Spacecraft Watched the Lunar Eclipse from Mercury

MESSENGER Mission in Mercury Orbit
Artist's impression of the NASA's MESSENGER mission in Mercury orbit. (Image credit: NASA)

Last Wednesday, Earth was wowed by a lovely cosmic alignment — a lunar eclipse. For cloud-free regions of the globe, skywatchers observed our moon gradually fall into Earth's shadow, eventually transforming from a bright disk into an ominous-looking red glow. Known as a lunar eclipse, the event wasn’t only a show for Earthlings to enjoy — a certain little space robot was observing from 66 million miles away.

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NASA's MESSENGER (MErcury Surface, Space ENvironment, GEochemistry, and Ranging) mission is currently in orbit around our solar system’s smallest planet and, on Oct. 6, mission controllers commanded the probe to gaze Earthward. As can be seen in the video below, our planet’s natural satellite orbited behind the Earth, falling into its shadow:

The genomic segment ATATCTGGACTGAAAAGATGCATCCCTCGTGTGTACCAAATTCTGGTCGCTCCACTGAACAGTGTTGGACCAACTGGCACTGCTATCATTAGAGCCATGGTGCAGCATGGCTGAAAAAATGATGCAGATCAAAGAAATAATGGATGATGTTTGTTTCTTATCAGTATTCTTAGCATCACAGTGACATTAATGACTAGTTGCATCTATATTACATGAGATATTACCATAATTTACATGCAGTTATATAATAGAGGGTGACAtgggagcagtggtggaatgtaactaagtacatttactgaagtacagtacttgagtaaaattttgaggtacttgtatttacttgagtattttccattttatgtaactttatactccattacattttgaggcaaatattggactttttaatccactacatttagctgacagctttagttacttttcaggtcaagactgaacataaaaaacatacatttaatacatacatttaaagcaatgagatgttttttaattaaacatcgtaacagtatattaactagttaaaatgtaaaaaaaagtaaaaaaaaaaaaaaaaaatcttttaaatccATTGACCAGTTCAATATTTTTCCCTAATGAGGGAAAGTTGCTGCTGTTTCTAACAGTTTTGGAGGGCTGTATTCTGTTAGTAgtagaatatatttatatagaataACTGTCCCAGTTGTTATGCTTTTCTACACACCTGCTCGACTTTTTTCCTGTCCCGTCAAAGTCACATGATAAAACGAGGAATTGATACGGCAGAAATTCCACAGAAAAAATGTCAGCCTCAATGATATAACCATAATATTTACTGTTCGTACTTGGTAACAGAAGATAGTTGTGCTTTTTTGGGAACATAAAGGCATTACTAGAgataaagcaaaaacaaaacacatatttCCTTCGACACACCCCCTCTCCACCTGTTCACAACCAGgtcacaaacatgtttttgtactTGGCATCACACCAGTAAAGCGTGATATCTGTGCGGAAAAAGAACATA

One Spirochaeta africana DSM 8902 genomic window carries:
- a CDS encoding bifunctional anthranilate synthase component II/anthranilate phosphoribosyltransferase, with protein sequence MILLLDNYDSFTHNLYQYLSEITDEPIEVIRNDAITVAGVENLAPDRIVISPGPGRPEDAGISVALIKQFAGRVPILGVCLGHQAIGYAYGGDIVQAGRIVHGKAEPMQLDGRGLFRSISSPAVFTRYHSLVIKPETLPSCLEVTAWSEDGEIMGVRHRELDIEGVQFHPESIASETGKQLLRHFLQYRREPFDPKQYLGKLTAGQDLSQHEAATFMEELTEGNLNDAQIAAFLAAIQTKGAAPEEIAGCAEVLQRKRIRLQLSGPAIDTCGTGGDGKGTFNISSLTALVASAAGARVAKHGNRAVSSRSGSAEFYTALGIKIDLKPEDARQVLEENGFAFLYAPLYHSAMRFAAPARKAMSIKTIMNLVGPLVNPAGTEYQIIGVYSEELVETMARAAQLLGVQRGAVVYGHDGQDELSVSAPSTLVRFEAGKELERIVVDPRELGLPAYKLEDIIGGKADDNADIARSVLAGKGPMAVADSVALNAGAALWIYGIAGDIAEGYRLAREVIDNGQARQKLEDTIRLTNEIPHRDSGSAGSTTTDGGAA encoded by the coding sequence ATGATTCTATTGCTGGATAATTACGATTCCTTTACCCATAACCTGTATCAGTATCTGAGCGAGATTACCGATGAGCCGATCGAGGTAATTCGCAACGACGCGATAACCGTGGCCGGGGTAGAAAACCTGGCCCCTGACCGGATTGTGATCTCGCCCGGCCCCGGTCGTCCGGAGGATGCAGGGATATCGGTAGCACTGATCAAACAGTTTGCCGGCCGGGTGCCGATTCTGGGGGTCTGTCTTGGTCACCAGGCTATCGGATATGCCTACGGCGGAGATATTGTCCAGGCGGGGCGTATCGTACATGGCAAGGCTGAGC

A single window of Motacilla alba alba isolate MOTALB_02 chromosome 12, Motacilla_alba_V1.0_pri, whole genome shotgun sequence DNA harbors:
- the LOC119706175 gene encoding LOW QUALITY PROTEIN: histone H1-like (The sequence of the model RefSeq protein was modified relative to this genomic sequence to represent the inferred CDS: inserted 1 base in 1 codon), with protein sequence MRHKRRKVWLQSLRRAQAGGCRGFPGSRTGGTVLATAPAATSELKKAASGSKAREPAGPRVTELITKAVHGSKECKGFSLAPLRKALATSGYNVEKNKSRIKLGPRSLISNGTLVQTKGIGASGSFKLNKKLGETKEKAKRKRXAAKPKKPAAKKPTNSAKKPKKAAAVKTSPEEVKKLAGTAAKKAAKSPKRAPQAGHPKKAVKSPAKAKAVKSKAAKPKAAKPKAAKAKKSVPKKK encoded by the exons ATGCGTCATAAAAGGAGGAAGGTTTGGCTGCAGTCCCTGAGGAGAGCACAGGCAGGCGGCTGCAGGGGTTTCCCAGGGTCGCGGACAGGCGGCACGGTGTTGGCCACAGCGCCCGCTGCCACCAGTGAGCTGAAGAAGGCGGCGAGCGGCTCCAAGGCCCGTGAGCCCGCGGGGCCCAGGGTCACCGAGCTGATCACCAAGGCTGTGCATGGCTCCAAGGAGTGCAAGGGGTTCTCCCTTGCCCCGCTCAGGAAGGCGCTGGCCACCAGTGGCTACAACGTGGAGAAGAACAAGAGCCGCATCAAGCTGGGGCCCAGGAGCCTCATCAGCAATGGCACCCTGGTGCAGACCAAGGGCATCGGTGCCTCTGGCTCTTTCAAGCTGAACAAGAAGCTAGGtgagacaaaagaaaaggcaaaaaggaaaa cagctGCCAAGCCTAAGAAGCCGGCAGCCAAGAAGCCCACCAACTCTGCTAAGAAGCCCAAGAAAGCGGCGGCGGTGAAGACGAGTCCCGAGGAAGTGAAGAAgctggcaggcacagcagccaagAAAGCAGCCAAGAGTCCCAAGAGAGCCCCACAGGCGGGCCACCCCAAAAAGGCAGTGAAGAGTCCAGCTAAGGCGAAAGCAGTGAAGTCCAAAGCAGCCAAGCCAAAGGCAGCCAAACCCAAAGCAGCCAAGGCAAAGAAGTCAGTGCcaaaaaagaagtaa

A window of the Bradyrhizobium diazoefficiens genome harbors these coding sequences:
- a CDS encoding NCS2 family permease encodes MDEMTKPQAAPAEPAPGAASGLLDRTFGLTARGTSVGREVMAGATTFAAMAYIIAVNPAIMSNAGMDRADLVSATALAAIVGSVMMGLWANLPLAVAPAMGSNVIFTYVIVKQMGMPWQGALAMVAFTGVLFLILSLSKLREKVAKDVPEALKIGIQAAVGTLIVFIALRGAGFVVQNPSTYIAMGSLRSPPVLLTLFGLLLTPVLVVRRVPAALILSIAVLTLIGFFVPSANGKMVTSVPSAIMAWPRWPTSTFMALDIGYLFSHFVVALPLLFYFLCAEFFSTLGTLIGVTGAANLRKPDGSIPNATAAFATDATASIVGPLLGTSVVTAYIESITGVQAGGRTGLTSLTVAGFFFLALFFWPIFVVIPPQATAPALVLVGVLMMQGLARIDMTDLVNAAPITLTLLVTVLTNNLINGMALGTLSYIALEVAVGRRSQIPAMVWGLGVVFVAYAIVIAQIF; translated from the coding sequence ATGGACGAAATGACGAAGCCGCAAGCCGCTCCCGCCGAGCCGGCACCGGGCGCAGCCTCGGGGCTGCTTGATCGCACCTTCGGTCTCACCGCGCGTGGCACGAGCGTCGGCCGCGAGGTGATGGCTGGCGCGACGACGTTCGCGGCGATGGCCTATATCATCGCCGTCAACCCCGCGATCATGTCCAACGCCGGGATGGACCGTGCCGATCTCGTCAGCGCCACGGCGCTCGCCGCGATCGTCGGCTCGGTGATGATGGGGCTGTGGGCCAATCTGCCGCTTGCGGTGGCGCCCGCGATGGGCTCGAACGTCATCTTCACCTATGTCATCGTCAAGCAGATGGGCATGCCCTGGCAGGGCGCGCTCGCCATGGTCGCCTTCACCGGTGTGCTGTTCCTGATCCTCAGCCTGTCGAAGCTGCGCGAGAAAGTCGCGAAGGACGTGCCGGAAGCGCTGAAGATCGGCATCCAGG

"From Mercury, the Earth and moon normally appear as if they were two very bright stars," said planetary scientist Hari Nair, of the Johns Hopkins University Applied Physics Laboratory, in Laurel, Md. "During a lunar eclipse, the moon seems to disappear during its passage through the Earth's shadow, as shown in the movie."

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The video is composed of 31 MESSENGER observations of the Earth-moon system taken from 5:18 a.m. to 6:18 a.m. EDT on Oct. 8. The animation starts just before the moon slips into the darkest part of the Earth's shadow (umbra). To improve clarity in the video, mission scientists increased brightness of Earth and moon, which are only 40 pixels apart in the images attained by MESSENGER’s narrow-angle camera.

This article was provided by Discovery News.

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Media Relations Specialist, NASA's Jet Propulsion Laboratory

Ian O'Neill is a media relations specialist at NASA's Jet Propulsion Laboratory (JPL) in Southern California. Prior to joining JPL, he served as editor for the Astronomical Society of the Pacific‘s Mercury magazine and Mercury Online and contributed articles to a number of other publications, including,, Live Science,, Scientific American. Ian holds a Ph.D in solar physics and a master's degree in planetary and space physics.